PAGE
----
Year of the Horse
The Rat will discover more debts than even his or her clever mind can handle this year. The best bet, by far, is to cut one’s losses. Meanwhile, the Ox excels in his or her career. Tigers start something new to advance themselves, Rabbits continue to have a reasonably good year, and Dragons (seeming to have all the luck) follow suit. The Snake may hold its ground with money matters but finds other parts of life unsatisfying at best; the poor Horse is wondering why this year was named after it! Goats and Monkeys often find better jobs, and Roosters see raises or promotions. Boars need to stay organized and “on task” to keep from experiencing losses.
Year of the Ram (Goat)
The Rat begins to get a handle on debts now, but the Oxen find themselves in the Rat’s shoes from last year. Tigers should be wary; there’s trouble on the horizon. Rabbits have a few setbacks, as do Dragons, though nothing devastating. Snake can hold his own but not expect a lot of advancement. Horse and Goat have a steadily improving year. Monkey plans for a good year, but that’s about all that happens: plans. Rooster gets himself or herself in a jam that might require reconstruction, and Dog isn’t doing much better. Boars, however, see the light at the end of the tunnel and enjoy some forward movement.
Year of the Monkey
Ah, glorious relief for the Rat, who finds the bottom line balancing out and growing. The poor Ox is no better off than before. Tigers can experience gains from good ideas; Rabbits should carefully pace finances. Dragons are best off if they stay out of the limelight this year, and Snakes aren’t doing much better; they need how to learn to cope with less. Horses would do well financially in a political atmosphere, but Goats retreat to the quiet life, not earning tons but not spending a lot either. For the Monkey, this year is party city, and Roosters join in with plenty of pomp and pampering to crow about. Dogs should be careful not to get into sticky monetary situations, and the Boar has a very solid and enjoyable year.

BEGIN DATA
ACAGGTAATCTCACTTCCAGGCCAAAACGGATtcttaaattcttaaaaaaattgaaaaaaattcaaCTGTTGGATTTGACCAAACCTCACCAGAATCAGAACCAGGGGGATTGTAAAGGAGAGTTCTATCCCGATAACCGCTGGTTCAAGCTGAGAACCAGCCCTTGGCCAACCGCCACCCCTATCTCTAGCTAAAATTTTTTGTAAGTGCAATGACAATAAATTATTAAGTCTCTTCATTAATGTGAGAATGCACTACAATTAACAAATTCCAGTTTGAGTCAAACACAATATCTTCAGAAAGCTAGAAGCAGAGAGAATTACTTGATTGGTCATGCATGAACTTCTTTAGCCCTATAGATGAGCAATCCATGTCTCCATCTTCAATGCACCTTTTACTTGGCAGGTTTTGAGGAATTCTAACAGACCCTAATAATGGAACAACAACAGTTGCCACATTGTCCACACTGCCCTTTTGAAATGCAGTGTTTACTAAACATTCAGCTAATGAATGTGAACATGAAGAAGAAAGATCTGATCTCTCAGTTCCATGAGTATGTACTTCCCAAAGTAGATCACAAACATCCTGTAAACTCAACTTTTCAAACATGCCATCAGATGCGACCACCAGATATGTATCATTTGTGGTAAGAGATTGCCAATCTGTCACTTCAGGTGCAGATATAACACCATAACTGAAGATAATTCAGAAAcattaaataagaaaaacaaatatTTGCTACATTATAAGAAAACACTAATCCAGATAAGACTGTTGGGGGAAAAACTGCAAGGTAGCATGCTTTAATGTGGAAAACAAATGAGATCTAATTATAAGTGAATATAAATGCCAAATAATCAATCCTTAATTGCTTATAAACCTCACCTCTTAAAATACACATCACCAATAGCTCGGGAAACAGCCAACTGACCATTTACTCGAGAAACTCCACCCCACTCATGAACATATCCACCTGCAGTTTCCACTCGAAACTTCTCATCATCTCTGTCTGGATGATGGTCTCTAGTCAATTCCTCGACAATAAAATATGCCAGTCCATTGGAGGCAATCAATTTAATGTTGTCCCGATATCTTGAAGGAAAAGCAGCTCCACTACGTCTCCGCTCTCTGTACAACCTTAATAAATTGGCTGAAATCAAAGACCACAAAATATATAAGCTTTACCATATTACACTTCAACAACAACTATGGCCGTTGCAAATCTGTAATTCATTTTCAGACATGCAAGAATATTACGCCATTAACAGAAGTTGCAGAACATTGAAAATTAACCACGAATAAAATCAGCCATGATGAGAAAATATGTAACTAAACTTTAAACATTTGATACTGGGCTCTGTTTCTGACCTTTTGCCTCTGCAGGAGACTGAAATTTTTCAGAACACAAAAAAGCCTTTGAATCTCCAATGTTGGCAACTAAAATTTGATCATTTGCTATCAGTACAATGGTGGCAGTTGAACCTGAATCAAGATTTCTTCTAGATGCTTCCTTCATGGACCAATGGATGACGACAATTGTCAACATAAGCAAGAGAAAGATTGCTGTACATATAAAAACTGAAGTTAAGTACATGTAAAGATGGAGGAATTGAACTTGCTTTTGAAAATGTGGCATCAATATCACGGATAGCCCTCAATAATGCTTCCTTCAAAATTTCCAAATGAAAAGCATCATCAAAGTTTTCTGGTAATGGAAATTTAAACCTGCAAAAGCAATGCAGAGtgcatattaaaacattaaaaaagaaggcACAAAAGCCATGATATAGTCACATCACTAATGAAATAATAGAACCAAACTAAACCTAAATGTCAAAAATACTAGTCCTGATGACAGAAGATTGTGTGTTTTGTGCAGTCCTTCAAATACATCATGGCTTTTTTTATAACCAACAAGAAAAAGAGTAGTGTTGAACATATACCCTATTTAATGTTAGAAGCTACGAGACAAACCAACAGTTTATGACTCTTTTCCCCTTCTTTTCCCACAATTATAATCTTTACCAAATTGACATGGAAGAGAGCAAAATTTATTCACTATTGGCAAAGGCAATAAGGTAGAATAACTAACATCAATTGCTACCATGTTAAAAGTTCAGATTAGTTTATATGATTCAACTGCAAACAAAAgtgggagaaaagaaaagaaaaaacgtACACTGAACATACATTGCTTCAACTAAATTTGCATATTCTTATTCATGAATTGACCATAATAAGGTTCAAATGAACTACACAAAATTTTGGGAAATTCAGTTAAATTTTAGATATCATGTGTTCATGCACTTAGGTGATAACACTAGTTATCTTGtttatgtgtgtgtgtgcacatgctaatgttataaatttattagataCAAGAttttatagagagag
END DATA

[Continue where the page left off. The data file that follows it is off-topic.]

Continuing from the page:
Year of the Rooster
Rats are happily back on the track to success. Ox finally gets a reprieve, but Tiger does not and is none too happy. Rabbits likewise meow with displeasure at the turn in personal investments, and even the Dragon has to be cautious this year. The Horse and Boar will both thrive in business. Goat can take some fruits from previous years and go on vacation! Monkey is no longer playful, being faced with growing monetary restrictions, Dogs are still licking their wounds from unsound decisions of the previous year, and the Rooster blusters with impressive success.
Year of the Dog
Rats can have a good year if they keep their minds focused on business. Oxen and Goats won’t enjoy this year much and will feel the weight of unexpected and often unusually high expenses. Tigers spend money on good causes, and Rabbits are very cautious and hesitant to invest (with good reason). Dragons will take over financially again, Snakes do okay but aren’t working very hard on making improvements, and the dependable Horse works for both sound income and personal fulfillment. Poor Monkey is still not playing, because he or she has to use all that energy just to keep afloat. Finally, Dogs do very well now, being rewarded for steadfastness, and Boars achieve a steady income.
Year of the Pig (Boar)
Rats should plan money carefully and begin saving for the future. The Ox gets a welcome reprieve, and Tigers have more good luck than they know what to do with. Rabbit is quite content and secure now. Dragon gets a financial boon from investments, and Snake simply sits in the grass waiting for the year to end. Horses have money and finally can spend some of it on themselves. Goats, Boars, and Monkeys will all be seeing unexpected profits. Roosters have to keep their beaks to the grindstone to keep the bills paid, and the Dog returns to a quieter existence, being careful to guard the resources on hand.